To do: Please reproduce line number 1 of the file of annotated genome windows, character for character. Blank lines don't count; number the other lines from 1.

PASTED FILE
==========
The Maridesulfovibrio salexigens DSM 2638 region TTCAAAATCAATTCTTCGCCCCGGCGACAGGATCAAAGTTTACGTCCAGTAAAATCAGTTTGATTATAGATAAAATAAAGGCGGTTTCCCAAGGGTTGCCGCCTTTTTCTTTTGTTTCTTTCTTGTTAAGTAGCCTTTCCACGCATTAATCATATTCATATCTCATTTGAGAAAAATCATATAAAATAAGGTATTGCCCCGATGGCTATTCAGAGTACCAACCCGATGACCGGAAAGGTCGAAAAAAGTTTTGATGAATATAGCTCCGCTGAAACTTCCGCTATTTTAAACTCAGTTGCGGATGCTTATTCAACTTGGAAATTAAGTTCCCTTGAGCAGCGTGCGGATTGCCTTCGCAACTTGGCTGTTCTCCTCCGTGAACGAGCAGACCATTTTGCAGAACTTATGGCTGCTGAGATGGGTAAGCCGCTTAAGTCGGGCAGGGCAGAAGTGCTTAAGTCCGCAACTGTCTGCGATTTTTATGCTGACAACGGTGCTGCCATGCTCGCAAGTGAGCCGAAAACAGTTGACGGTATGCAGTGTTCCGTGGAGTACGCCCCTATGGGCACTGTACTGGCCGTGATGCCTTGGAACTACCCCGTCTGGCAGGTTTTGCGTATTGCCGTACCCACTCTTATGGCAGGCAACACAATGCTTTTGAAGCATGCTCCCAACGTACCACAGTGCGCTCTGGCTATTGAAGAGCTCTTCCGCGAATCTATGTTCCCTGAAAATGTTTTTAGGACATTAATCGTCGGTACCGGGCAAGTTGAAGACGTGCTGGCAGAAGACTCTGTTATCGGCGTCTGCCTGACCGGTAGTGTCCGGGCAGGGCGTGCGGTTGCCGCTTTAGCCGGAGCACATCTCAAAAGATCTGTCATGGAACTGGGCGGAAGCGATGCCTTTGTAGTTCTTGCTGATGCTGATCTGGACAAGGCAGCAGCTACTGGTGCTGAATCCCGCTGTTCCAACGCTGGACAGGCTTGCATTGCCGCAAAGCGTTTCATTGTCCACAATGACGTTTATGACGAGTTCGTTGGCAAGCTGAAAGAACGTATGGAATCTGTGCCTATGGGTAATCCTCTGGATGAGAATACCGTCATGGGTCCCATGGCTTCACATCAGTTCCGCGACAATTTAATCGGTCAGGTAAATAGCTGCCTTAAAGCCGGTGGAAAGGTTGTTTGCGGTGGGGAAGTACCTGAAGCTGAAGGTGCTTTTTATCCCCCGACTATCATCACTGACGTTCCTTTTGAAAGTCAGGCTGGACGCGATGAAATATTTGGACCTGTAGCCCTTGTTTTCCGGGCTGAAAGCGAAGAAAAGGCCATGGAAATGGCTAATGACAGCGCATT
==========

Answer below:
The Maridesulfovibrio salexigens DSM 2638 region TTCAAAATCAATTCTTCGCCCCGGCGACAGGATCAAAGTTTACGTCCAGTAAAATCAGTTTGATTATAGATAAAATAAAGGCGGTTTCCCAAGGGTTGCCGCCTTTTTCTTTTGTTTCTTTCTTGTTAAGTAGCCTTTCCACGCATTAATCATATTCATATCTCATTTGAGAAAAATCATATAAAATAAGGTATTGCCCCGATGGCTATTCAGAGTACCAACCCGATGACCGGAAAGGTCGAAAAAAGTTTTGATGAATATAGCTCCGCTGAAACTTCCGCTATTTTAAACTCAGTTGCGGATGCTTATTCAACTTGGAAATTAAGTTCCCTTGAGCAGCGTGCGGATTGCCTTCGCAACTTGGCTGTTCTCCTCCGTGAACGAGCAGACCATTTTGCAGAACTTATGGCTGCTGAGATGGGTAAGCCGCTTAAGTCGGGCAGGGCAGAAGTGCTTAAGTCCGCAACTGTCTGCGATTTTTATGCTGACAACGGTGCTGCCATGCTCGCAAGTGAGCCGAAAACAGTTGACGGTATGCAGTGTTCCGTGGAGTACGCCCCTATGGGCACTGTACTGGCCGTGATGCCTTGGAACTACCCCGTCTGGCAGGTTTTGCGTATTGCCGTACCCACTCTTATGGCAGGCAACACAATGCTTTTGAAGCATGCTCCCAACGTACCACAGTGCGCTCTGGCTATTGAAGAGCTCTTCCGCGAATCTATGTTCCCTGAAAATGTTTTTAGGACATTAATCGTCGGTACCGGGCAAGTTGAAGACGTGCTGGCAGAAGACTCTGTTATCGGCGTCTGCCTGACCGGTAGTGTCCGGGCAGGGCGTGCGGTTGCCGCTTTAGCCGGAGCACATCTCAAAAGATCTGTCATGGAACTGGGCGGAAGCGATGCCTTTGTAGTTCTTGCTGATGCTGATCTGGACAAGGCAGCAGCTACTGGTGCTGAATCCCGCTGTTCCAACGCTGGACAGGCTTGCATTGCCGCAAAGCGTTTCATTGTCCACAATGACGTTTATGACGAGTTCGTTGGCAAGCTGAAAGAACGTATGGAATCTGTGCCTATGGGTAATCCTCTGGATGAGAATACCGTCATGGGTCCCATGGCTTCACATCAGTTCCGCGACAATTTAATCGGTCAGGTAAATAGCTGCCTTAAAGCCGGTGGAAAGGTTGTTTGCGGTGGGGAAGTACCTGAAGCTGAAGGTGCTTTTTATCCCCCGACTATCATCACTGACGTTCCTTTTGAAAGTCAGGCTGGACGCGATGAAATATTTGGACCTGTAGCCCTTGTTTTCCGGGCTGAAAGCGAAGAAAAGGCCATGGAAATGGCTAATGACAGCGCATT